To pressure wash a paver surface, first, spray the area with a 25-degree nozzle and concentrate on the areas that appear to be the most stained by soaking them with water. Next, apply detergent. If you know the brand of pavers used for your hardscape, look for detergents recommended by the manufacturer. You can also ask for help from the store where you bought or rented the machine or by researching the topic online. The machine’s manual should also have a listing of suggested cleaners.

Always test the detergent on a small area of your pavers to ensure that they won’t become discolored or faded. Read the manufacturer’s instructions to ensure that you are using the proper strength. Attach the soaping nozzle and spray the area again. Let the detergent sit for at least five minutes to break down stains and grime.

Once the area is ready, change to a surface cleaner nozzle. Alternately, you can use a rotary nozzle This step in important as it will not only blast away dirt and stains, but it will disperse water over a larger area and reduce the risk of damage to your pavers. Try to avoid hitting the joints directly and confine your stream to the paver surface. Even if you are careful, you are likely to dislodge some of the sand, so make sure to brush it back into the joints when the area is dry. Your pavers are not ready for a final rinse. Reattach the 25-degree nozzle to rinse away remaining detergent. Applying a sealant can also help keep your pavers looking great all year long.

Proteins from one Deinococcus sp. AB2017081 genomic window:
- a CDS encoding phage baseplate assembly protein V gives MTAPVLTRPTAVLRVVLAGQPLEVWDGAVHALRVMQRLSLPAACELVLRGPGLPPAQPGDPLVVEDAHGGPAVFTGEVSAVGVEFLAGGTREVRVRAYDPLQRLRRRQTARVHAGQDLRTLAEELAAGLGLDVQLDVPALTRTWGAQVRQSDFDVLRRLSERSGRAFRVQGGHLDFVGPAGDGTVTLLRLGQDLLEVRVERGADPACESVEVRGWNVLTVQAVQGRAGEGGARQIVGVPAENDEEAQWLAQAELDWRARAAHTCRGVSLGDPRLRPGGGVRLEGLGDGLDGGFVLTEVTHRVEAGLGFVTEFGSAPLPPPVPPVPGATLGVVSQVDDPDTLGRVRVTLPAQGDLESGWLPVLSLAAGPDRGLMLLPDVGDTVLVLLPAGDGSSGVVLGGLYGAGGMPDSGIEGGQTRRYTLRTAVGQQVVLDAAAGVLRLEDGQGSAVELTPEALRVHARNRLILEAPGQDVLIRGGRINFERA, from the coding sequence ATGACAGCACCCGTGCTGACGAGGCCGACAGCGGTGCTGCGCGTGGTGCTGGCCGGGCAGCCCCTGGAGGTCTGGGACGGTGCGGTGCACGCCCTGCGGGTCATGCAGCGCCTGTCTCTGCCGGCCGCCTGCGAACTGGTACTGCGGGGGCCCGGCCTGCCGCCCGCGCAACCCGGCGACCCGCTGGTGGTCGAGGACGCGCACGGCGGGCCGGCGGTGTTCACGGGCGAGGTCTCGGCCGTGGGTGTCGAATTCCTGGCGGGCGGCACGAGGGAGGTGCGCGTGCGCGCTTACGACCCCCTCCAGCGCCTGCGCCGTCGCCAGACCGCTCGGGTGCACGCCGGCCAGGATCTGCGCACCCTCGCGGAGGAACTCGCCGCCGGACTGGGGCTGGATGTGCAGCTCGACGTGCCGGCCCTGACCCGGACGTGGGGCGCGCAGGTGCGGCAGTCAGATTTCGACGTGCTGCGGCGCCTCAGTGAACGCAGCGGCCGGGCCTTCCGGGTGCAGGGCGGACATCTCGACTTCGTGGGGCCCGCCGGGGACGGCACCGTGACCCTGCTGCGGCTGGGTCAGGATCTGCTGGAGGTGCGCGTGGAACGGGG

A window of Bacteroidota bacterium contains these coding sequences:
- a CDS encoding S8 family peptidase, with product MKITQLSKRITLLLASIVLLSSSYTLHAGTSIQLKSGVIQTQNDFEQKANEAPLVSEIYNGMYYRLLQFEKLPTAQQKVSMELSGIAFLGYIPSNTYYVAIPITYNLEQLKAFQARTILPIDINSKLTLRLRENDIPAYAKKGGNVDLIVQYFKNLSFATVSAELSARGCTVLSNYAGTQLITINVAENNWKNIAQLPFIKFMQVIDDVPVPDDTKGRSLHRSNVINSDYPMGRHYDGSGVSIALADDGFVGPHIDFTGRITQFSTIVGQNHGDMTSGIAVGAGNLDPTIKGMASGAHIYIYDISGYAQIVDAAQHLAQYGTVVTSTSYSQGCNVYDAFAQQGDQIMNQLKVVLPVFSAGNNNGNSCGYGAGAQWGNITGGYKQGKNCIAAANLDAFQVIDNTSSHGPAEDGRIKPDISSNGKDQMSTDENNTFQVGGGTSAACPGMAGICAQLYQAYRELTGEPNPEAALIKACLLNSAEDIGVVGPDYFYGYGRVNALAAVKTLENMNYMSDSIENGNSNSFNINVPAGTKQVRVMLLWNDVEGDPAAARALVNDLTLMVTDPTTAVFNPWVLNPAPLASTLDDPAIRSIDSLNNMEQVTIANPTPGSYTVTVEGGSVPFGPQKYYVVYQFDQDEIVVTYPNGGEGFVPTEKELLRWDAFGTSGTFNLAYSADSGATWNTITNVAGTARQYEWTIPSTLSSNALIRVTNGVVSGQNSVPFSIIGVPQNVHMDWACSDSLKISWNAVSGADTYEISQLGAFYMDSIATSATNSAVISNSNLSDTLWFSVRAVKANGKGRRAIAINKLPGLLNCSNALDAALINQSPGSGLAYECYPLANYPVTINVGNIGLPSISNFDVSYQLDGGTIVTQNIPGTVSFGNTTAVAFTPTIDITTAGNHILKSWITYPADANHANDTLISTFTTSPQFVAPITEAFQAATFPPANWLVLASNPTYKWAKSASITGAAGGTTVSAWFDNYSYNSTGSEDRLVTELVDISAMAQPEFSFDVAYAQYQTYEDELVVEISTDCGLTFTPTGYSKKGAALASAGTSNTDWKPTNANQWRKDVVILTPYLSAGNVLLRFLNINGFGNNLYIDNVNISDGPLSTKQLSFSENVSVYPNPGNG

Pressure Washing Brick

The process to clean your brick driveway, retaining wall or even an exterior wall of your house, if you have a brick facade, is similar. Brick's biggest problem is even though it is a resilient building material, it tends to degrade, or break down, with age. Thus, you must be extremely careful when pressure washing brick. Make sure to thoroughly inspect the area for cleaning and patch cracks or holes in the bricks and mortar before pressure washing. Let the repaired area dry for several days.

If you have a brick driveway or walkway, follow the same maintenance schedule to regularly sweep and wash away dirt. You can follow the same steps as above to clear a brick surface by soaking the area initially with water and then applying detergent. The biggest difference is that you should use a 40-degree nozzle instead of a 25-degree nozzle as brick is more prone to damage. When working on a wall, always apply water and rinse from the top down. When applying detergent, work the opposite way and apply from the bottom up to avoid streaking. Check the manufacturer's recommendation for cleaning brick, but a good rule of thumb is to use a force of 1000 psi or less. Stains are often more difficult to remove from brick than from pavers, so you may have to apply extra detergent or even scrub a stubborn area to get the best results.

Whenever working on pavers or brick always stand a safe distance away from the surface you want to clean. Generally, start at about 10 feet but never move in closer than three or four feet as the strength of the stream can damage the surface.

Even with these tips, you may still feel unsure about doing the job yourself. Relax, my company Edwin's Pressure Washing located in Land O' Lakes near Tampa is here to help. Contact me for your FREE quote.